This is the nest of the new tenant on our property that I discovered, by my ignorant mistake, while walking among our ancient red cedar trees.   I noticed cedar bark and dry branch and forest debris tucked under a loose strip of cedar still attached to the tree bark.  Not knowing but curious to find out what it was, I stripped out the long branches and other forest debris from under the bark.

There woven and attached to the debris was the form of a very small nest made from fine strands of cedar bark.   The strands were so tightly and finely woven together it was almost thick enough to hold water.

Not knowing it was a newly constructed bird’s nest, I brought it into the house to paint; I have been painting a series of abandoned birds’ nests found on our property.

 

Scan (1)

I finished the painting after several days of meticulously putting in the details.  Observing the painting, you’ll see the fine threads of stripped cedar bark.

Scan

Each morning, I pass the same tree next to the trail for my daily walk.   Then, looking over at the tree, I noticed a new clump of forest debris hanging from under the same large strip of cedar bark.   Going nearer to the spot to check it out, I was surprised to see that the bird was building another new nest!   Peering through a small opening in the nest, I noticed a very small bird moving around inside!! How pleased I was that this determined little bird was not giving up on a chance to give its gift to our earth!

The Chestnut backed Chickadee might look frail and intimidated due to its size….no such thing!   It has determination, courage, strength and hope.

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11 thoughts on “Persistent Little Chestnut Backed Chickadee

  1. Not ever seeing the Blue Wren in my area, I searched the Cornell Ornithology website to find photos of it. It’s a beautiful bird with vibrant color of blues. What a thrill to identify its nest and good that it protects it from danger rather than fleeing. Thank you, Chas, for visiting my blog.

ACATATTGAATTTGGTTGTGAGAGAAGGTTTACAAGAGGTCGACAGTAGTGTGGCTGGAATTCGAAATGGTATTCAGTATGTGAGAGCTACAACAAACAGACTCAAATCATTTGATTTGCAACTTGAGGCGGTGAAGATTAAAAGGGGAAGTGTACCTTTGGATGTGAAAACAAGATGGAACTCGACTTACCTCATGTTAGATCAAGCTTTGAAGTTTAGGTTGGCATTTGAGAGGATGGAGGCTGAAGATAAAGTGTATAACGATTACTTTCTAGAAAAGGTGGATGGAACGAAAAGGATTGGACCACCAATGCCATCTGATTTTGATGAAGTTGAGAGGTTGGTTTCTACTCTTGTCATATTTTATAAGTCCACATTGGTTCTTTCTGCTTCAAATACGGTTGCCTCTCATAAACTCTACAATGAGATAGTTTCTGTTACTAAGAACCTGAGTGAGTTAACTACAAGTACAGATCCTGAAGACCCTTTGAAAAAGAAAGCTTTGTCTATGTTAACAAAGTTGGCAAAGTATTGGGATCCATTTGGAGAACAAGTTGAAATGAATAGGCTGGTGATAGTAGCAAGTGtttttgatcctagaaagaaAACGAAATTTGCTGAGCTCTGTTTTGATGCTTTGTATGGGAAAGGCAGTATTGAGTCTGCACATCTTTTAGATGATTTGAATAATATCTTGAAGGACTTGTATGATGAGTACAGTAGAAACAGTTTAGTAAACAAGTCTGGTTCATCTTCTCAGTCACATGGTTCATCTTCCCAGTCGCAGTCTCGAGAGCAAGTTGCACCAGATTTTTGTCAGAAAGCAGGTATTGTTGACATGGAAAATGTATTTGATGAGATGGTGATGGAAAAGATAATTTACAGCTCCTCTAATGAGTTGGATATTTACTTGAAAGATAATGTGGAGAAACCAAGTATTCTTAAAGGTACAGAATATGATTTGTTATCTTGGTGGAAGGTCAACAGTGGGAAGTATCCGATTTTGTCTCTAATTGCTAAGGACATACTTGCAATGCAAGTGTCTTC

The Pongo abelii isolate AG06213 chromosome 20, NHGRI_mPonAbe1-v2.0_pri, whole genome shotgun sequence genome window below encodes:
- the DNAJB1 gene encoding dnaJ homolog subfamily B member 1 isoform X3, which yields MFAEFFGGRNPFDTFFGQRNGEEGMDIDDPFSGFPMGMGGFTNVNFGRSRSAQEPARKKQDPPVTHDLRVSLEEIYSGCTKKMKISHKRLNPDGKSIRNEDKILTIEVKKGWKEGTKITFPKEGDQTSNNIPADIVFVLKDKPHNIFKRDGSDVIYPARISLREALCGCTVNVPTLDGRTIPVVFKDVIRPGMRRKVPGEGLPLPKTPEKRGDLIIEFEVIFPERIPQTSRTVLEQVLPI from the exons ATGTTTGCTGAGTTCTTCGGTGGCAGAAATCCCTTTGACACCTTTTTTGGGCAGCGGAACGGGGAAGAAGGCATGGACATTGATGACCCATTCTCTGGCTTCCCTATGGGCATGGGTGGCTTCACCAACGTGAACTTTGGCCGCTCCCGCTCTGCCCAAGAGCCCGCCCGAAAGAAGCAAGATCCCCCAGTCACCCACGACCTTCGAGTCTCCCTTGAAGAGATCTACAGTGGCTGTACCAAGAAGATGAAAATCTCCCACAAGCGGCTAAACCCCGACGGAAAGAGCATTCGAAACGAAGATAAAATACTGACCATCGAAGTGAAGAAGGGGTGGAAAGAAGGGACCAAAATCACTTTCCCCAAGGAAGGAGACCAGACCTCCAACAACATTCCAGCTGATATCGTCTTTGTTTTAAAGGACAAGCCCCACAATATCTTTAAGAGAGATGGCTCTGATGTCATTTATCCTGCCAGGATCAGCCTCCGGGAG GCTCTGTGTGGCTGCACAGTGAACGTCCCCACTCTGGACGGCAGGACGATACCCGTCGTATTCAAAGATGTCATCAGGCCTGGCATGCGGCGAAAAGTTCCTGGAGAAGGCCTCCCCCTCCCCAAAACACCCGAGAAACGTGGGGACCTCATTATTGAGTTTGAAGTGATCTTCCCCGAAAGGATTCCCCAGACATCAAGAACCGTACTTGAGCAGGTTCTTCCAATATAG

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  2. So lovely to read this post and see the detailed sketch of the nest. We have fierce little blue wrens here and I daren’t touch their nesting bushes as they will give a fierce ‘ticking off’ despite their tiny size.

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  3. I am fairly sure it is a Chickadee nest since it quickly flew out of the nest but I was able to notice the markings. Slow walks through your surrounding forest you’ll find all sorts of evidence where animals have been. My neighbor can identify an owl pellet containing the small bones of a bird hidden deep in the underbrush. The only one I ever found was full of small mice bones.

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  4. Thanks for sharing your lovely sketch and painting of chestnut-backed chickadees, Lois. The details are exquisite. Sorry to hear the chickadees had to rebuild their nest, but glad they found the energy to do so. Chickadees are wonderfully bold and brave and curious and social and energetic. Very interesting to see your sketch of the nest set-up on a cedar tree. I’ll have to keep an eye out for such a nest next time I’m in a forest with red cedars.

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  5. I would not have known what this was, either. Your painting of the nest is so intricate! …and thank you for including the sketch of what it looked like poking out from under the cedar bark. I learn so much from your posts.

    Liked by 1 person

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